Emptiness is reality and awareness itself. It cannot be described or captured in words. It cannot be intellectually or conceptually understood. It is the nameless, timeless and spaceless reality that stares us all in the eyes when we learn how to look. It is therefore not somewhere else or only accessible at another time. Since it transcends both space and time, and we have not been trained to see it, it is hidden in plain view – right here, right now. It is the most fundamental aspect of reality there is; in fact, what I should more accurately say is that it is reality itself – unadorned, direct, immediate, inescapable. Our ancestors discovered that, only when we discover this fundamental truth in the form of direct experience, not just conceptually, our suffering stops.
To come back to the elephants, the beauty of our human condition is that the scaffolding of illusions with which we see the world as we leave our childhood behind, enter adulthood and pay our taxes, is exactly like the 18th elephant – a useful scaffolding affording us the precious opportunity of liberation from the scaffolding itself. Without the bodymind and its illusions about life, we could not solve the challenge of liberation from suffering, the same way the three brothers could not solve the problem of their father’s will without the 18th elephant. But once we see through the nature of illusions and the distorted ways we see our bodymind and the world, the radiant reality of emptiness emerges from the clouds of ignorance, the same way the solution to the puzzle the three brothers were struggling with elegantly emerges with the ephemeral appearing and disappearing of the 18th elephant.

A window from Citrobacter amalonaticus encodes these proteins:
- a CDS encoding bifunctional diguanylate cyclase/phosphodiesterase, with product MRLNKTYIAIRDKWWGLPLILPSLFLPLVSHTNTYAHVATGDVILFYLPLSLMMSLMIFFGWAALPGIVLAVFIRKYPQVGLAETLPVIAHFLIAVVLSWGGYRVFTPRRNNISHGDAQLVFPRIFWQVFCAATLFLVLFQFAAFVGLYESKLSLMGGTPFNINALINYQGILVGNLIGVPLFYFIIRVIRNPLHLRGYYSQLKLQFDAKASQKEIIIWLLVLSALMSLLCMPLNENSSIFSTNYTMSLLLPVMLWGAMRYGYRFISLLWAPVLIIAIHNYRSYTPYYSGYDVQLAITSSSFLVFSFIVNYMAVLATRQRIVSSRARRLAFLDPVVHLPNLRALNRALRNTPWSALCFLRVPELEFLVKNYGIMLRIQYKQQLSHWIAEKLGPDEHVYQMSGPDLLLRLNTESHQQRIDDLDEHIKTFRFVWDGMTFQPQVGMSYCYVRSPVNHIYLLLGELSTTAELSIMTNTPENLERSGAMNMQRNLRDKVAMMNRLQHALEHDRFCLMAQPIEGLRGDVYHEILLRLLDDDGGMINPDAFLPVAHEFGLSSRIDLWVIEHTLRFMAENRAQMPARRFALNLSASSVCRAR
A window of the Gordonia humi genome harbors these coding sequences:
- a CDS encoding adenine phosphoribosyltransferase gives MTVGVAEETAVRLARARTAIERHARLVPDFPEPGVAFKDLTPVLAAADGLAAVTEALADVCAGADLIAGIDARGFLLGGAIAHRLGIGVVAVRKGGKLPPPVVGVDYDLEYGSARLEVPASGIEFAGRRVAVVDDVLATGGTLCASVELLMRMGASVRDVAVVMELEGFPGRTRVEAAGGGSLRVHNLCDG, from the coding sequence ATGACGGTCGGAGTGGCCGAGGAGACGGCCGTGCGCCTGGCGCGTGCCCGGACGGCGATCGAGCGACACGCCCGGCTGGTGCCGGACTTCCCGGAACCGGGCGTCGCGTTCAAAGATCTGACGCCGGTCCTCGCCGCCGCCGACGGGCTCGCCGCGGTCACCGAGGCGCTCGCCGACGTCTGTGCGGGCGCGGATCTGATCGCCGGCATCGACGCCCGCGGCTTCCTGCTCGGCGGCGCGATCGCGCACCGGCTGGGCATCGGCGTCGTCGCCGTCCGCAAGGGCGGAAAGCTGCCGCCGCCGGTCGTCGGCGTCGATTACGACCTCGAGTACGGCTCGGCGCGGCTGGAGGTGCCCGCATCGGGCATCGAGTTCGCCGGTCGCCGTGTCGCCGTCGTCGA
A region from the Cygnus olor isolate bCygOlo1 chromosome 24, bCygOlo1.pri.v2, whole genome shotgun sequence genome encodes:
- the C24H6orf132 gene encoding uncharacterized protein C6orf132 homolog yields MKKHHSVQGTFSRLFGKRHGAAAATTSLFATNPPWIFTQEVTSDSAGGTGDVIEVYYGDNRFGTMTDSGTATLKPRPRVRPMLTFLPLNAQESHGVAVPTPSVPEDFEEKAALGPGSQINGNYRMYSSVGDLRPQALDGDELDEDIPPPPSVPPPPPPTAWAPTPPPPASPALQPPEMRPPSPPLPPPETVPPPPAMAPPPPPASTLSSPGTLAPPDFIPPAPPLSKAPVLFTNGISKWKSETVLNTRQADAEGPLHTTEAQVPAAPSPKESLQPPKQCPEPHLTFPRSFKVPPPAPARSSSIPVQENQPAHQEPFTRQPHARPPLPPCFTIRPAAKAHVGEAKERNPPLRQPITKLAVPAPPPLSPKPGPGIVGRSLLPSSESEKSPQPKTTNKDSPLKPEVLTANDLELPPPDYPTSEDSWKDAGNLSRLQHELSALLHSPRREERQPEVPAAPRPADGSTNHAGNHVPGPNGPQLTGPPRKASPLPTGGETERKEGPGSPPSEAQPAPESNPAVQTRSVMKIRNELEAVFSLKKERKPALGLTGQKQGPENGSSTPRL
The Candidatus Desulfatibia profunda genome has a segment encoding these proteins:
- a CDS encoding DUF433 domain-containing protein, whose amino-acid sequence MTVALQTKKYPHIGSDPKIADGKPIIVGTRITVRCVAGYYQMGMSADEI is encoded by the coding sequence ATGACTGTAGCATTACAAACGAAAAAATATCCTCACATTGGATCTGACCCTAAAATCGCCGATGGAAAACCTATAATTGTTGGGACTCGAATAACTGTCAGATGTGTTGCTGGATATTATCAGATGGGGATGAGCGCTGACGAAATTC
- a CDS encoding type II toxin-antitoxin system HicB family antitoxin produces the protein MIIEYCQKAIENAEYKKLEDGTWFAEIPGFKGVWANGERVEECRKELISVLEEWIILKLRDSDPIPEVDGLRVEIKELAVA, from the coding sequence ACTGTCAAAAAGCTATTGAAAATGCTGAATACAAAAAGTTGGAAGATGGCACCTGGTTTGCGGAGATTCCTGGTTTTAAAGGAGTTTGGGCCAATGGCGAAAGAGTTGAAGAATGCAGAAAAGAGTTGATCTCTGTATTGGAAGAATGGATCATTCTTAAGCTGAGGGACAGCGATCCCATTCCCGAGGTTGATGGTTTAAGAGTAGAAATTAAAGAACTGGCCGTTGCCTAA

The nice thing is that we don’t need to worry, struggle or go through hoops. All we need to do is embrace our embodied existence fully for the length of our bodies’ existence, pay our taxes, have kids, buy a home, find fulfilling work – and then examine the illusions of this existence deeply. Like Sirens these illusions beckon us to come and explore their indecent nakedness hidden behind their clothing of diverse appearances and distortions. As we engage, they retreat like mirages, shy to reveal their naked essence to the inquiring eye. Once these retreating nudes have nowhere else to retreat to, like mirages, their nakedness reveals itself to be exactly also their insubstantiality, the oasis of emptiness that delights with its refreshing treasures of awareness itself. Then, like the airplane piercing through the cloud blanket into the space above, where the blue sky timelessly reigns, liberation into the timeless truth of the nameless, of God, always present, always available, just not seen, automatically ensues as we systematically shed our multiple layers of ignorance. We don’t have to learn anything new – we only have to unlearn the old learned distortions that cloud our view.
Copyright © 2016 by Dr. Stéphane Treyvaud. All rights reserved.